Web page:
Ryan Castilloux is managing director of Adamas Intelligence, which provides research on strategic materials and minerals.
A US$174-billion U.S. plan to spur domestic production and sales of U.S.-made electric vehicles while bolstering domestic supply chains, from raw materials to parts, dovetails with allies Canada and Australia’s ambitions to become leading suppliers of raw materials to parts.
The plan is part of the massive US$2-trillion spending plan unveiled by U.S. President Joe Biden in March, that aims at creating millions of “good jobs,” rebuilding the nation’s infrastructure, and positioning the U.S. to “out-compete China.”
From a raw materials perspective, there are four main facets of interest for the Canadian auto sector in the U.S.’s grand ambition to win the EV market.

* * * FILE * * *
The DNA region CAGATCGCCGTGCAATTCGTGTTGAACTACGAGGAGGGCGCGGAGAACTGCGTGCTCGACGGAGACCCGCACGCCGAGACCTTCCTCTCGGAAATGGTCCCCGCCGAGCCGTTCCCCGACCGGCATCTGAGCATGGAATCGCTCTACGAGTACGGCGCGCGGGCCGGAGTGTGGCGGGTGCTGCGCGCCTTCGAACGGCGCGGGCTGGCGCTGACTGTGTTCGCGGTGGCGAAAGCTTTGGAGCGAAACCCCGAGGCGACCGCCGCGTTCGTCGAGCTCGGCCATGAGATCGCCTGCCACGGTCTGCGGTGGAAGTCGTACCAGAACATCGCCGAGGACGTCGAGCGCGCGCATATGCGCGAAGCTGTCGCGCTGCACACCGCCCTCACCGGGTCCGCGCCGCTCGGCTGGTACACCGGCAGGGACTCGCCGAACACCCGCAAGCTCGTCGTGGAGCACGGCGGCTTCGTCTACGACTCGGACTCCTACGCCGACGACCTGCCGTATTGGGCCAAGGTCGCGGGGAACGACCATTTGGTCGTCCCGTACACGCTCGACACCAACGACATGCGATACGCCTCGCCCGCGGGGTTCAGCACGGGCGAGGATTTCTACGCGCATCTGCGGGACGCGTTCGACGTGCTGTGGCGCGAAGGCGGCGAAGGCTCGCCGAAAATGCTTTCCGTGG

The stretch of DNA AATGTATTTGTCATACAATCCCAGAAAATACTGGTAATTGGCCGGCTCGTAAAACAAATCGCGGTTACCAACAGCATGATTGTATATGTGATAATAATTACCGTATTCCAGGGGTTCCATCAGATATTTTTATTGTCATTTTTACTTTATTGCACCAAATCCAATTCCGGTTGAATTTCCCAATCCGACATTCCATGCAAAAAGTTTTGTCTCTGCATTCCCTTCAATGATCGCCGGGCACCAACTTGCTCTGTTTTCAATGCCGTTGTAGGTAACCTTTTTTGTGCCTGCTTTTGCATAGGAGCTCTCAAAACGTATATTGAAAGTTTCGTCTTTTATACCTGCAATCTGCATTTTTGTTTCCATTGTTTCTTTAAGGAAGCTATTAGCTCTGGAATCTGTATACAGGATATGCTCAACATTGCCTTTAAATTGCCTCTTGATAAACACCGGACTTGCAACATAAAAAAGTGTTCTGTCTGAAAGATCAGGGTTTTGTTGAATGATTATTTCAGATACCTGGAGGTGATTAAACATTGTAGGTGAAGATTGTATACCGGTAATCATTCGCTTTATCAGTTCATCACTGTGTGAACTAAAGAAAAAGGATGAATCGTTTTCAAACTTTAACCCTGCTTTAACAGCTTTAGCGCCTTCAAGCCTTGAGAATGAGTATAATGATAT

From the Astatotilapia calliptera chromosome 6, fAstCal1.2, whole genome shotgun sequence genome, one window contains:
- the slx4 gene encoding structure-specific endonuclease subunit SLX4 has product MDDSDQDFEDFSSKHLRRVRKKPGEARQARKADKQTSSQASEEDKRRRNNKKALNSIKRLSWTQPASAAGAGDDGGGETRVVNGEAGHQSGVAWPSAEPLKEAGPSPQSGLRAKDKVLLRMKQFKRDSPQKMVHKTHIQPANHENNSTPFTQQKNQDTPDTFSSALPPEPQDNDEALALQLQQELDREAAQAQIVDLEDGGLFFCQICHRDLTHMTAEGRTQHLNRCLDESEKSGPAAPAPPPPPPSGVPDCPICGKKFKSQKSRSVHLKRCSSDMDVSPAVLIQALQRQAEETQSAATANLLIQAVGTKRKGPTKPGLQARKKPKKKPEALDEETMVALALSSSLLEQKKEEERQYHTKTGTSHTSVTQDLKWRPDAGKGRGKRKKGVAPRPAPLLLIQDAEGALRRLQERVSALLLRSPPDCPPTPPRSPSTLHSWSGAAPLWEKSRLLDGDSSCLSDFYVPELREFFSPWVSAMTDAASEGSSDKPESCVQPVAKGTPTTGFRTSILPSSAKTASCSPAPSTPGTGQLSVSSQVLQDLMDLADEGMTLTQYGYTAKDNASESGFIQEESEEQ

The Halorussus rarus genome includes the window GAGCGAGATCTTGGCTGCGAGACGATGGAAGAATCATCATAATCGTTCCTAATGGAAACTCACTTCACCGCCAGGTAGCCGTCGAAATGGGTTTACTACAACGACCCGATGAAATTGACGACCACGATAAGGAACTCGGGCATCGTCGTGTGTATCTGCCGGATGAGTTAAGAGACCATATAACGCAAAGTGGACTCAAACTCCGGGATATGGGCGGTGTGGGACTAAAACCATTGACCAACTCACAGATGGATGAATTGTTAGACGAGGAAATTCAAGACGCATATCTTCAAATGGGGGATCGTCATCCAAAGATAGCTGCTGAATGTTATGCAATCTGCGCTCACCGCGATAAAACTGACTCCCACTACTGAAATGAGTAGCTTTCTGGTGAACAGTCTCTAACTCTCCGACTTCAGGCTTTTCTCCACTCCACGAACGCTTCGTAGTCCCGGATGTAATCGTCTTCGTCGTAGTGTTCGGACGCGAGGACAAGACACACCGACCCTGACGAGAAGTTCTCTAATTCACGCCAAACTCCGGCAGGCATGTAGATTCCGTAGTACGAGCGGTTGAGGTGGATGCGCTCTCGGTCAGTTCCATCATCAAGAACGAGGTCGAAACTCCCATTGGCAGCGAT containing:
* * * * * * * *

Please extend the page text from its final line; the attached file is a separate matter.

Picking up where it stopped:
Firstly, the plan aims to electrify 20 per cent of the nation’s school bus fleet by 2030, which would amount to roughly 100,000 buses. Secondly, Biden aims to electrify the entire U.S. federal vehicle fleet by 2030, which comprise nearly 650,000 passenger vehicles, mail vans, and light, medium and heavy special-purpose vehicles.
Thirdly, the plan aims to direct US$100 billion as incentives for buyers of U.S.-made EVs powered by U.S.-made batteries. With a rebate of US$10,000 to US$12,500 per vehicle, this would help incentivize the sale of millions of EVs over the coming decade, while fuelling domestic demand for lithium, nickel, cobalt, manganese, aluminum, graphite, copper, rare earth elements and other raw materials used in EV batteries and motors.
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